In Oceania, Tahiti beat Samoa 10-1, who were also beaten 9-0 by New Caledonia.
The biggest CONCACAF result was 8-1 for Honduras against Canada in the latter rounds, though earlier on Antigua and Barbuda beat US Virgin Islands 10-0 and 8-1.
The Longest Journey
While every South American nation has to go through a 16-match qualifying league stage to reach the World Cup—plus two extra for the playoff side—some nations will play even more games to reach Brazil.
European teams play no more than a dozen games, while Africa's nations will play a maximum of 10. New Zealand will find out if they reach the World Cup only after a full 13 matches.
Jordan will require a full 20, taking into account the intercontinental playoff yet to come.
It's Panama, though, who look like having the longest route to Brazil 2014, having already played 18 games. They have two more to play in the Hexagonal and are at present in fourth place, which carries an extra two games with it for the intercontinental playoff, for a total of 22 games.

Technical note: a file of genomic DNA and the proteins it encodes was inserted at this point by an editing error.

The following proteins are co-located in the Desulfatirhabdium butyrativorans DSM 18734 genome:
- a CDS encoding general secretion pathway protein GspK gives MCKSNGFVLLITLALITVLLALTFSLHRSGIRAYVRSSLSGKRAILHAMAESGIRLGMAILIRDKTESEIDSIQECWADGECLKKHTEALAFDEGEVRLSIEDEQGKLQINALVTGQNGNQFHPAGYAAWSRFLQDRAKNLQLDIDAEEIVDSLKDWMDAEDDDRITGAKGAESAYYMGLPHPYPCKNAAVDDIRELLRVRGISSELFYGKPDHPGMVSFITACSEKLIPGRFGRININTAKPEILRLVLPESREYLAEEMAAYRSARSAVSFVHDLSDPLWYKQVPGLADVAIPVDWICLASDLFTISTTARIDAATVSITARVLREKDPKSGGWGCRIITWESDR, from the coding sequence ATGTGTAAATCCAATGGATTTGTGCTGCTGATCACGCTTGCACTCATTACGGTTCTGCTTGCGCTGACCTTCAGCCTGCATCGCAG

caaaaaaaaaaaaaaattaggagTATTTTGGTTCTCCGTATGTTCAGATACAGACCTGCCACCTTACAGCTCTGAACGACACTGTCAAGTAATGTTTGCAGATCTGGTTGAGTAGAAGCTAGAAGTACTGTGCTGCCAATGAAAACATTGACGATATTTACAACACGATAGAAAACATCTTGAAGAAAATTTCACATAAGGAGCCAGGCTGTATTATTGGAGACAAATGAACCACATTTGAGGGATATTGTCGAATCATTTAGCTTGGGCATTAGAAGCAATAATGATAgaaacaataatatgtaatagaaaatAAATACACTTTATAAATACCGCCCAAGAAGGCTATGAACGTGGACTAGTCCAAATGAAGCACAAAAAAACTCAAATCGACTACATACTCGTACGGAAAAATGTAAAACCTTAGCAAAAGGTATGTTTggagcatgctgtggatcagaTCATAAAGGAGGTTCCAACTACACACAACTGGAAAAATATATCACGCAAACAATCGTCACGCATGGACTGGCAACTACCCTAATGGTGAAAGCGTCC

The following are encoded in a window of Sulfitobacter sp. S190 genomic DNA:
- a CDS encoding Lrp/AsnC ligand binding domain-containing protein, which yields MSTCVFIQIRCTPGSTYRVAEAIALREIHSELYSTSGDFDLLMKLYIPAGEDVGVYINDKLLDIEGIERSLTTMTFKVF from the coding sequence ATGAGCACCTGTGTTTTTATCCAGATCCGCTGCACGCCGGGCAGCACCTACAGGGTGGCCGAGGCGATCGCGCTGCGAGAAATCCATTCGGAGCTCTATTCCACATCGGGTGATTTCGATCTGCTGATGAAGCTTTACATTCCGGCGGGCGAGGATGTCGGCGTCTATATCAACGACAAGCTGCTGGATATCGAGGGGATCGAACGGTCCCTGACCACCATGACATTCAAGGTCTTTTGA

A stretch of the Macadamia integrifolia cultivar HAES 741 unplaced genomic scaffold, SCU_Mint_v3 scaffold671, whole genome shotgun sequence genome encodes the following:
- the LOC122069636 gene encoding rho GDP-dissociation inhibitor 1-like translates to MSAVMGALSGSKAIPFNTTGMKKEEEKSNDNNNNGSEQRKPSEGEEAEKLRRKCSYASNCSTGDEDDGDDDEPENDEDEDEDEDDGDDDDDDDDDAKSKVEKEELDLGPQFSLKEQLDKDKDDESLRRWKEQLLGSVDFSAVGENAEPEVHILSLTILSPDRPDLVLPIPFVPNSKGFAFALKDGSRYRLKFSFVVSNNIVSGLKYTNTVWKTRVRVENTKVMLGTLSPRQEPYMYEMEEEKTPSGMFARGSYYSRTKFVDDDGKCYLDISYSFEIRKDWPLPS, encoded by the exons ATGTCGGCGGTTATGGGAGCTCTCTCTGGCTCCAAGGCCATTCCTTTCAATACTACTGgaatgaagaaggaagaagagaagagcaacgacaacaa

22 qualifying matches...and they might not even reach Brazil. Harsh.
22 Spots, 51 Hopefuls
And finally, we finish up with an equation which will equal heartache for a lot of sides.
With 10 teams having already assured themselves of playing at the World Cup, 22 places remain.
Unfortunately, a whopping 51 nations are still in with a shout—some only mathematically, true, but hope still remains—of reaching the promised land of Brazil in 2014.
A number will fall by the wayside on Friday with the next bout of games, while others will fall shortly afterward on Tuesday as the European and South American leagues are wrapped up and the CONCACAF Hexagonal finishes.
There's still much work ahead for some nations, while some countries can almost book their tickets to Brazil.
Heartache, joy, ecstasy and despair; there will be much of each emotion around the football world over the next week or so as two or three years' worth of work finally boils down to success, prolonged hope or ultimate failure.